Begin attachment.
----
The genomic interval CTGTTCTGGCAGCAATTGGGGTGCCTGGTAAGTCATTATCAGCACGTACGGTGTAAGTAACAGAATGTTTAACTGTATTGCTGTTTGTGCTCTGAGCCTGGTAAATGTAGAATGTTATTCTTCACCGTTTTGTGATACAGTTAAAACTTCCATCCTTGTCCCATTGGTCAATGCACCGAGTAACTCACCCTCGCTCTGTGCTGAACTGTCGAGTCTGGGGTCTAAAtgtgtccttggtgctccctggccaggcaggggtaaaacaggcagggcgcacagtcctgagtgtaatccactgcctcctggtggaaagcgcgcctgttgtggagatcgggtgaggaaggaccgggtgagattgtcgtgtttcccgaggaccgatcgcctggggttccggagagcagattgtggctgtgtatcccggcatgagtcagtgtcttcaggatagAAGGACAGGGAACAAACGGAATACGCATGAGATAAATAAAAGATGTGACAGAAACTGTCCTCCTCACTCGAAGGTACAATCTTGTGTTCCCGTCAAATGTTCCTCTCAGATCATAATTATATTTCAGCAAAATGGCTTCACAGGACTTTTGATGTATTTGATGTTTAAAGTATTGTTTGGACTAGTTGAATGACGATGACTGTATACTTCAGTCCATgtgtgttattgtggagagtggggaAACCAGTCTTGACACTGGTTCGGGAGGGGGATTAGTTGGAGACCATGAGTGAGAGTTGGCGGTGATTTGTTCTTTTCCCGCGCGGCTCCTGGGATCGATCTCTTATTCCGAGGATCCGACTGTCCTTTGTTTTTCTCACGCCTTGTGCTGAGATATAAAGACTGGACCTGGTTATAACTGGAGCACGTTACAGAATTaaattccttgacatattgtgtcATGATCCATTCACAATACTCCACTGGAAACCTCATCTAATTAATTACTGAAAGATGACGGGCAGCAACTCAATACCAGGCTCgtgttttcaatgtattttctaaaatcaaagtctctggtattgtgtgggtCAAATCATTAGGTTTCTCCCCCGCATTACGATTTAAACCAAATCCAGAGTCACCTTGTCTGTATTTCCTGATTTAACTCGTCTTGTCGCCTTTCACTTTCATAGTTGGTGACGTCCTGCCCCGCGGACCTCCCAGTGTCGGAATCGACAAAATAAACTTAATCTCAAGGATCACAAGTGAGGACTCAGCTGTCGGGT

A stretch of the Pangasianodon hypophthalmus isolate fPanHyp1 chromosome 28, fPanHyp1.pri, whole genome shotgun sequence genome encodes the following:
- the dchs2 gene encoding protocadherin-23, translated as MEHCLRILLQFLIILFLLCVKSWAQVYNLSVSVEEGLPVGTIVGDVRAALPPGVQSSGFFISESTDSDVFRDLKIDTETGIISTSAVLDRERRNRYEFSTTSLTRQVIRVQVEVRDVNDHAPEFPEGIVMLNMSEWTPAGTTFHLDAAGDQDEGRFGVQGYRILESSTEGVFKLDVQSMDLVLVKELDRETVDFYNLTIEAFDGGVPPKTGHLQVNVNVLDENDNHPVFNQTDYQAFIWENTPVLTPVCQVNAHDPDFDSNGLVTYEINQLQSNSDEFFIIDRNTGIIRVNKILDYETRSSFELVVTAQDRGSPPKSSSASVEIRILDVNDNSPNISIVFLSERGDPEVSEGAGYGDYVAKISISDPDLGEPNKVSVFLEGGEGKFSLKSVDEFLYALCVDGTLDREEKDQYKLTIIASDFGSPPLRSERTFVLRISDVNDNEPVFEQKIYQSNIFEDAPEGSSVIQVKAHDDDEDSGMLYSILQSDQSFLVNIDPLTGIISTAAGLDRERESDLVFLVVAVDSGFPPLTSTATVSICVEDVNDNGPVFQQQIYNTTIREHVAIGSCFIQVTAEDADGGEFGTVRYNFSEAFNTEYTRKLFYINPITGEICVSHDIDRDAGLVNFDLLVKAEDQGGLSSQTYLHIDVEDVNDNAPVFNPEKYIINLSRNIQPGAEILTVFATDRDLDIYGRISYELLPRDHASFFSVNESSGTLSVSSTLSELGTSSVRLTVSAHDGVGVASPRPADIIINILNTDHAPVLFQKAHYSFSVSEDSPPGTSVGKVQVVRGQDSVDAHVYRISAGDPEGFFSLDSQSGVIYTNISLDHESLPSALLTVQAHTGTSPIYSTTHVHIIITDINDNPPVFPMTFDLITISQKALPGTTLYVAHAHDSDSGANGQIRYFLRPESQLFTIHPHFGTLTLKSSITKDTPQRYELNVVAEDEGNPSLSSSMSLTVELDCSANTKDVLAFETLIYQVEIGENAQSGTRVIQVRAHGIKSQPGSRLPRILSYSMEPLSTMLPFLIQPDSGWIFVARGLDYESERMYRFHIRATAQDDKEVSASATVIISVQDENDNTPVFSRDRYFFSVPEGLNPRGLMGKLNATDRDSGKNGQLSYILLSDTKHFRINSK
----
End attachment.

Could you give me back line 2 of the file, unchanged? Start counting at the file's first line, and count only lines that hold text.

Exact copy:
A stretch of the Pangasianodon hypophthalmus isolate fPanHyp1 chromosome 28, fPanHyp1.pri, whole genome shotgun sequence genome encodes the following: